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What the Papers Say, July 24, 2013


1. Yelena Chernenko et al. report headlined "Iranian president to be tested for nuclear reaction" says President Vladimir Putin is planning to visit Iran on Aug. 12. He is to discuss the Iranian nuclear program, prospects for the construction of additional facilities at the Bushehr power plant and Russian arms supplies; pp 1, 6 (751 words).

2. Sergei Mashkin article headlined "Anatoly Serdyukov scheming even during questioning" says former Defense Minister Anatoly Serdyukov has done his best to deny his family's involvement in the illegal privatization of a historical building in St. Petersburg; pp 1, 4 (516 words).

3. Kirill Melnikov and Anna Solodovnikova article headlined "Rosneft to re-program shelf" says the Russian government is going to give up a state-funded program to develop an oil shelf. The oil giant Rosneft backs the plans; pp 1, 9 (589 words).

4. Anna Pushkarskaya article headlined "Bankers attracted by cabaret" says Yuri Kovalchuk, co-owner of Rossia Bank, is investing in a cabaret in St. Petersburg. A well-known designer, a television show director and a restaurant manager are also taking part in the project; pp 1, 7 (607 words).

5. Sofia Samokhina article headlined "Entrepreneurs not freed from prison" says only 13 people have been freed since the start of the economic amnesty. Business ombudsman Boris Titov notes that jailed oil tycoon Mikhail Khodorkovsky and opposition activist Alexei Navalny will not be able to use the amnesty; p 2 (498 words).

6. Maxim Ivanov article headlined "One round of voting predicted for Moscow mayoral election" says that, according to the VTsIOM state public opinion research center, 54 percent of Muscovites are ready to vote for incumbent mayor Sergei Sobyanin. Opposition candidate Alexei Navalny is second with 9 percent; p 3 (564 words).

7. Sergei Goryashko et al. report headlined "Entire Russia to help Sergei Sobyanin" says that acting Moscow Mayor Sergei Sobyanin has asked the Central Electoral Commission to borrow electronic ballot boxes from Russian regions to equip all polling stations in the city with them to make the voting more transparent; p 3 (608 words).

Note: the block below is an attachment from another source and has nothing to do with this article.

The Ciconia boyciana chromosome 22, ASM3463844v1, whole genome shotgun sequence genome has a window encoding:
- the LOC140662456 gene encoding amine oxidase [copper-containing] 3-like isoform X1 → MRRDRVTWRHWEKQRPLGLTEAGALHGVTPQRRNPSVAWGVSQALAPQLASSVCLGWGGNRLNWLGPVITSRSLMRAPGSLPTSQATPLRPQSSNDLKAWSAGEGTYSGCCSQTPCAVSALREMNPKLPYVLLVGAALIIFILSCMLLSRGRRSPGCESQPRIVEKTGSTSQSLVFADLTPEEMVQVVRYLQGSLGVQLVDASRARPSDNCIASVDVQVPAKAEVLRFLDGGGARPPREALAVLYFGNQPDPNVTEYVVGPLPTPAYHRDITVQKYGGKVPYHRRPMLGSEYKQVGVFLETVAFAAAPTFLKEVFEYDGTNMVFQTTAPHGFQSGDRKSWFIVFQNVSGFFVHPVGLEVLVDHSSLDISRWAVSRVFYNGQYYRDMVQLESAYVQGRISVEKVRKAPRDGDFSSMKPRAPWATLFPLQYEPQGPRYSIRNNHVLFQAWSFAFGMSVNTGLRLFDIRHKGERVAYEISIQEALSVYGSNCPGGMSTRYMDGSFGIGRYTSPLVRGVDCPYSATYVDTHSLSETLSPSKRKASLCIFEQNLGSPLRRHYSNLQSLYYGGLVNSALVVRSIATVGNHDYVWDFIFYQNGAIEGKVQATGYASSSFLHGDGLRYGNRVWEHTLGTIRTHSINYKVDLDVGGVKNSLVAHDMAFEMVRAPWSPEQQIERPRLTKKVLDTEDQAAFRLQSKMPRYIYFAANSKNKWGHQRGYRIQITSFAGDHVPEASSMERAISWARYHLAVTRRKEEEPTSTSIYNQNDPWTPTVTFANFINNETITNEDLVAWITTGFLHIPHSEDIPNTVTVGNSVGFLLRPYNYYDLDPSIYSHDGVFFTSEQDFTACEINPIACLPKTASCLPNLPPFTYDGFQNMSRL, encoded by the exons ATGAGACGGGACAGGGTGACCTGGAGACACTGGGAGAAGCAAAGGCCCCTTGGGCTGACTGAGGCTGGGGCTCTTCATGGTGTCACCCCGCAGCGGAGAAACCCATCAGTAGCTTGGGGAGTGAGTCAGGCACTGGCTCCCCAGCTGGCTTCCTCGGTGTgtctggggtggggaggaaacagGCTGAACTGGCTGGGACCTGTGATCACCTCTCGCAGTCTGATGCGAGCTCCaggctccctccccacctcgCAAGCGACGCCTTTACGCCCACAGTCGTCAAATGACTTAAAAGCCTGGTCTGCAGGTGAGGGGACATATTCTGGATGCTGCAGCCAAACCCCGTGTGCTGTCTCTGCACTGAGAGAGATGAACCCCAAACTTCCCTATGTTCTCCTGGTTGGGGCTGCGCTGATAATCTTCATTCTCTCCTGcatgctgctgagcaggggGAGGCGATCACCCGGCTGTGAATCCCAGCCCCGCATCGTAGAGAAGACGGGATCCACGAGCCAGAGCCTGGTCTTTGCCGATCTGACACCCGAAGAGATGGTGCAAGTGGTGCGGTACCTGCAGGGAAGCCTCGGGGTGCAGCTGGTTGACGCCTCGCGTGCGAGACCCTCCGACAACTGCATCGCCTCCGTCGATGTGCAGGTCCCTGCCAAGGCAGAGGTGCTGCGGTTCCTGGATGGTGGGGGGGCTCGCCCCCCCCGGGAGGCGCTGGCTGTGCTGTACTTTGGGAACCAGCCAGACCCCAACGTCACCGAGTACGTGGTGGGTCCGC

8. Taisia Bekbulatova article headlined "Region fails to outstrip city" looks at the candidates for Moscow region governor who have the last day to submit their documents for registration; p 3 (605 words).

9. Maria Plyusnina article headlined "Civil Platform tries to become second party" says Alexei Kudrin's Civil Initiatives Committee has analyzed regional election campaigns and come to the conclusion that the Civil Platform party is becoming the second choice party in regional elites; p 3 (569 words).

10. Maria Plyusnina article headlined "Chekists to check Yevgeny Roizman's telephone" says the Federal Security Service directorate for Sverdlovsk Region has launched a probe into the publication of anti-narcotics campaigner Yevgeny Roizman's telephone conversations; p 4 (650 words).

11. Nikolay Sergeyev report "Anna Politkovskaya's murder to be heard without her children" says that since the jury to hear the case of prominent Russian journalist Anna Politkovskaya has been formed without the participation of the victims in the case, they decided to ignore the trial; p 5 (650 words).

12. Kirill Belyaninov article headlined "Pentagon ready to fight in Syria" comments on the Pentagon's decision to make the plans of military intervention in Syria public. However, neither the U.S. military nor secret services back the plan as it does not guarantee that Bashar Assad's regime will fall; p 6 (513 words).

Nezavisimaya Gazeta

1. Alexandra Samarina article headlined "Only 'bla bla bla' so far" says Russia lacks a well-thought-out procedure for deporting migrants, so senior officials are only talking about the plans to pass tougher restrictions on migrants breaking the Russian law; pp 1, 3 (1,092 words).

2. Anastasia Bashkatova article headlined "Working elderly people to keep their pitiful pensions" says the Russian authorities have decided to keep pensions for elderly people who continue working. The move makes the pension reform practically pointless, the article says; pp 1, 4 (847 words).